non-native trees creates a Midwestern environment that is
unique in Tucson …”
Industry veteran Gloria Gray took the helm at the Metropolitan
Water District of Southern California. In this interview, Gray
shares how she plans to steer the largest water supplier in the
nation through changing political priorities and climate
conditions to continue safeguarding the future of California’s
If you want to dam rivers, as we were inclined across much of
the 20th century, the location of the current Parker Dam on the
Lower Colorado River makes sense – a narrow gap just downstream
from the confluence of the Colorado and Bill Williams rivers on
the Arizona-California border.
The unusually wet winter (with an assist from new Colorado
River Drought Contingency Plan water reduction rules) has
substantially reduced the near-term scare-the-crap-out-of-me
risks on the Colorado River for the next few years, according
to new Bureau of Reclamation modeling.
Since the turn of the 20th century, the Colorado River and its
tributaries have been dammed and diverted to sustain the growth
of massive cities and large-scale farming in the American
Southwest. Attempts to bend the river system to humanity’s will
have also led to all kinds of unintended consequences. In
Colorado’s Paradox Valley, those unintended consequences take
the form of earthquakes.
The rapid proliferation of the quagga mussel has major
implications for power plant reliability. The U.S. Bureau of
Reclamation installed a groundbreaking solution at Parker Dam
in Arizona that virtually eliminated the invasive species from
hydropower cooling systems.
Tribal leaders urged House lawmakers Wednesday to support a
handful of bills that would guarantee water to their tribes in
Arizona, Utah and New Mexico and fund the water treatment
plants and pipelines to deliver it.
In the long-term puzzle of ensuring that the Colorado River —
the main artery of the American West — provides water to the
millions of people in the basin who depend on it, the
challenges are mounting. Does 2019’s water stand a chance of
making a meaningful impact? Water experts say the answer is:
Sadly, not likely.
The update reported an excellent May in terms of Colorado River
Basin run-off, yet Central Arizona Water Conservation District
board members underscored that still-half-full reservoirs point
to the need for continued conservation.
Most of the seven states that get water from the Colorado River
have signed off on plans to keep the waterway from crashing
amid a prolonged drought, climate change and increased demands.
But California and Arizona have not, missing deadlines from the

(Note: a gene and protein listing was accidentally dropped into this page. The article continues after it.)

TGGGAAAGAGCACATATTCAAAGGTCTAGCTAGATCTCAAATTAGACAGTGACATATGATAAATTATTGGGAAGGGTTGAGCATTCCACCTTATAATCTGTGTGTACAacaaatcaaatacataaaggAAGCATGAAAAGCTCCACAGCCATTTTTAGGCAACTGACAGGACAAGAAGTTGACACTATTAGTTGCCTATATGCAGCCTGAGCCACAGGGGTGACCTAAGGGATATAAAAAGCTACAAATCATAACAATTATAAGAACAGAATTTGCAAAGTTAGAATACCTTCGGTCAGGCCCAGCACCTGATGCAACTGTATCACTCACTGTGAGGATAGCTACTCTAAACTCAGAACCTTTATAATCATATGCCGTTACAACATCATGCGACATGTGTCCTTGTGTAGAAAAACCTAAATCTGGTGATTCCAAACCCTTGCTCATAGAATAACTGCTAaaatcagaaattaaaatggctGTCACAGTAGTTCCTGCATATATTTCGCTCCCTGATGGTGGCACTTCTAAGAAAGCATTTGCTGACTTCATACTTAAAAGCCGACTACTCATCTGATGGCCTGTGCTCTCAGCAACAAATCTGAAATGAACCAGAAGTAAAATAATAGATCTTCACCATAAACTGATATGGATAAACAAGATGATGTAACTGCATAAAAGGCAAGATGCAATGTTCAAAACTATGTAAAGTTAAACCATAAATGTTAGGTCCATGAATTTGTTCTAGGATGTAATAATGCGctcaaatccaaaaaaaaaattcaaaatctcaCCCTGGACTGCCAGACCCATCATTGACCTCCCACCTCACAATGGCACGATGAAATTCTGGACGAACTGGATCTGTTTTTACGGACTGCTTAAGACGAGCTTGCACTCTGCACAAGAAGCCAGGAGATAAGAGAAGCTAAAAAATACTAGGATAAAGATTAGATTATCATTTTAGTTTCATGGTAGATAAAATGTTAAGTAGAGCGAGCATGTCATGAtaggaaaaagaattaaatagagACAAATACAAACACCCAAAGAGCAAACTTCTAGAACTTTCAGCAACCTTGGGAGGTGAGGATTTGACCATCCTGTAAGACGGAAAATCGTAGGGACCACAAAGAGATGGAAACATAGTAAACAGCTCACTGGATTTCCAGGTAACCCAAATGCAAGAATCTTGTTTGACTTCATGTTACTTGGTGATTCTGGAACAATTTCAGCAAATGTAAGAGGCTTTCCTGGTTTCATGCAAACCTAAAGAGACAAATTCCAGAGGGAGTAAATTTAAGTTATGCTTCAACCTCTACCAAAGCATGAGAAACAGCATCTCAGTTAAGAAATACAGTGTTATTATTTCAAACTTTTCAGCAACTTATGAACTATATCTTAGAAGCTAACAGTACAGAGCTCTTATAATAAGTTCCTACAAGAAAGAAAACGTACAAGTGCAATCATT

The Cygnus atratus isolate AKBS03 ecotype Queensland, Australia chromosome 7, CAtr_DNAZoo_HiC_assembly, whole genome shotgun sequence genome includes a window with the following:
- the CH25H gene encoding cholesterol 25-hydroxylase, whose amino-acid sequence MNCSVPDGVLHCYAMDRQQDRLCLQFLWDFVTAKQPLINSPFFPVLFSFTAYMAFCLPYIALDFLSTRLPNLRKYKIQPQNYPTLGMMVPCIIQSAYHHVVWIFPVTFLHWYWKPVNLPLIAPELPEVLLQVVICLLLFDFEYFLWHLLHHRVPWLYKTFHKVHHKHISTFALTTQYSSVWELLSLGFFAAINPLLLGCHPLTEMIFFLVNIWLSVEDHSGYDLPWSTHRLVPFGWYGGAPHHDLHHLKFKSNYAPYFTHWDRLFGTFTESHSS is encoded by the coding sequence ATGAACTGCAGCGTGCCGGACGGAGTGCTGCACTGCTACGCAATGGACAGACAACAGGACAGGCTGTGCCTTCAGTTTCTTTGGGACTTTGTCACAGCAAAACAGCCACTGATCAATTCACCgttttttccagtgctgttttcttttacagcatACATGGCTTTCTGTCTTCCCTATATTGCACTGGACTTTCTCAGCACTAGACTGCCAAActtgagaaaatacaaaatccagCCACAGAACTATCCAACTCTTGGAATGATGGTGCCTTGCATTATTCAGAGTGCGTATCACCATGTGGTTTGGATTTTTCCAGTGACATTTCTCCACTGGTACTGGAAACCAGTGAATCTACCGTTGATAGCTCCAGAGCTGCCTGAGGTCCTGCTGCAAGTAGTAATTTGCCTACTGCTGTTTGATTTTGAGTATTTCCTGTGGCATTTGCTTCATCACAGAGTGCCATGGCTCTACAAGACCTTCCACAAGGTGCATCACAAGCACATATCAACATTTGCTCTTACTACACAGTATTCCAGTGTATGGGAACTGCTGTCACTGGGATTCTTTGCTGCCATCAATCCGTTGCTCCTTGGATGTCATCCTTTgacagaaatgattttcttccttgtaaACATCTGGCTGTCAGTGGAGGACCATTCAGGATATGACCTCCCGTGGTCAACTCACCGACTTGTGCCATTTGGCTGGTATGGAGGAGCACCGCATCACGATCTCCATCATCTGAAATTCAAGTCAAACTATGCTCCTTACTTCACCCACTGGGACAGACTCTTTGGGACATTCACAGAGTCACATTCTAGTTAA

May 24, 2019, marked the 150th anniversary of the beginning of
John Wesley Powell’s ambitious expedition through the
canyonlands of Utah, Colorado, and Arizona, including the Grand
Canyon. … In a new USGS story map, readers can follow
Powell’s epic journey from a remote sensing perspective.
Earlier this month the governor’s Drought Interagency
Coordinating Group unanimously voted to inform the governor
that Arizona’s long-running drought declaration should
continue. This means Arizona has been in a state of drought for
more than 20 years, surpassing the worst drought in more than
110 years of record keeping. Now that our drought has been
extended yet again, it leaves many to wonder what it will take
to get us out of this drought.
Rather than unquestioningly celebrating Powell and his legacy,
this year gives us the chance to think about a couple of
points: First, how are we telling Powell’s story now, and how
have we told it in the past? Is it, and has it been, accurate
and useful? Second, whose stories have we excluded, ignored,
and forgotten about in the focus on Powell?
As the Colorado River’s flow declines, water supplies in seven
states are imperiled by potential shortages. That includes
Arizona, which passed legislation outlining steps it would take
if water from the river continues to decrease. But what does a
water shortage mean for Phoenix?
University of Colorado Professor Emeritus Charles Wilkinson …
described the Western icon and one-armed Civil War veteran as a
complex character, a larger-than-life person and an early
visionary of wise water use in an arid West. Wilkinson spoke
recently with Western Water about Powell and his legacy, and
how Powell might view the Colorado River today.
We have an unknown distance yet to run, an unknown river to explore. What falls there are, we know not; what rocks beset the channel, we know not; what walls ride over the river, we know not. Ah, well! We may conjecture many things.
~John Wesley Powell